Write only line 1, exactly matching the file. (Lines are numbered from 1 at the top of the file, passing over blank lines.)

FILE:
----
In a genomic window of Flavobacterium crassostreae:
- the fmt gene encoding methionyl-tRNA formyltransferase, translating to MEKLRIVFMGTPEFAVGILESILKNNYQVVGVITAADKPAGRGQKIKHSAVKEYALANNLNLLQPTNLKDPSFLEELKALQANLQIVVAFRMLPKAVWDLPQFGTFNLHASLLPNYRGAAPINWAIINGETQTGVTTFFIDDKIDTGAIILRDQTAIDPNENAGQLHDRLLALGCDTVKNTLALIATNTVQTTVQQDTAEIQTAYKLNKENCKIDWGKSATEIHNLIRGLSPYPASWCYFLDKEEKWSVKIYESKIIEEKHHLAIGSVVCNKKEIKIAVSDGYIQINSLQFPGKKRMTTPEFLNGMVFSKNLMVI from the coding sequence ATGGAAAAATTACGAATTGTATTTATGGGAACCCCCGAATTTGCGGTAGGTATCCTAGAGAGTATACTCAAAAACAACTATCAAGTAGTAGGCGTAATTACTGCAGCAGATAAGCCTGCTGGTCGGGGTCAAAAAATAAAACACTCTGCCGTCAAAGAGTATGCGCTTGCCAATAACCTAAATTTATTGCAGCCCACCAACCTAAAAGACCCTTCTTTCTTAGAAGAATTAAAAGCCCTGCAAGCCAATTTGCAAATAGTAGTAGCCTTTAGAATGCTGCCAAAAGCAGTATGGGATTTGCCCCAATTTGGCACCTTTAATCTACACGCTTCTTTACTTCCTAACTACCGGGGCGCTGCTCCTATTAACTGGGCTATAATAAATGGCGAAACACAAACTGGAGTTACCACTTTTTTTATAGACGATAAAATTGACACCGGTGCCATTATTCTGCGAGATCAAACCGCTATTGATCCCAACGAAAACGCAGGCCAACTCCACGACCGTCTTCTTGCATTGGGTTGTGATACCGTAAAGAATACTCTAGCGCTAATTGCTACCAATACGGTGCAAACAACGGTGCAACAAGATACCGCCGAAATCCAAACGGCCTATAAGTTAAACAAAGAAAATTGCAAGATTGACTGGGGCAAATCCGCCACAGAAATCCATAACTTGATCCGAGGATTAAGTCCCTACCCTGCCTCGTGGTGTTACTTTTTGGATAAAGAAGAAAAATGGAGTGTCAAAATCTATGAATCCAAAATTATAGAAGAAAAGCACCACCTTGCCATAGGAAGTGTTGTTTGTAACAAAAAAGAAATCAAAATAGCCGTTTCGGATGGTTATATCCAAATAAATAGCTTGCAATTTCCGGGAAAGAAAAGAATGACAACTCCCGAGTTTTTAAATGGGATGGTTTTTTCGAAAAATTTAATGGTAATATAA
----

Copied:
In a genomic window of Flavobacterium crassostreae: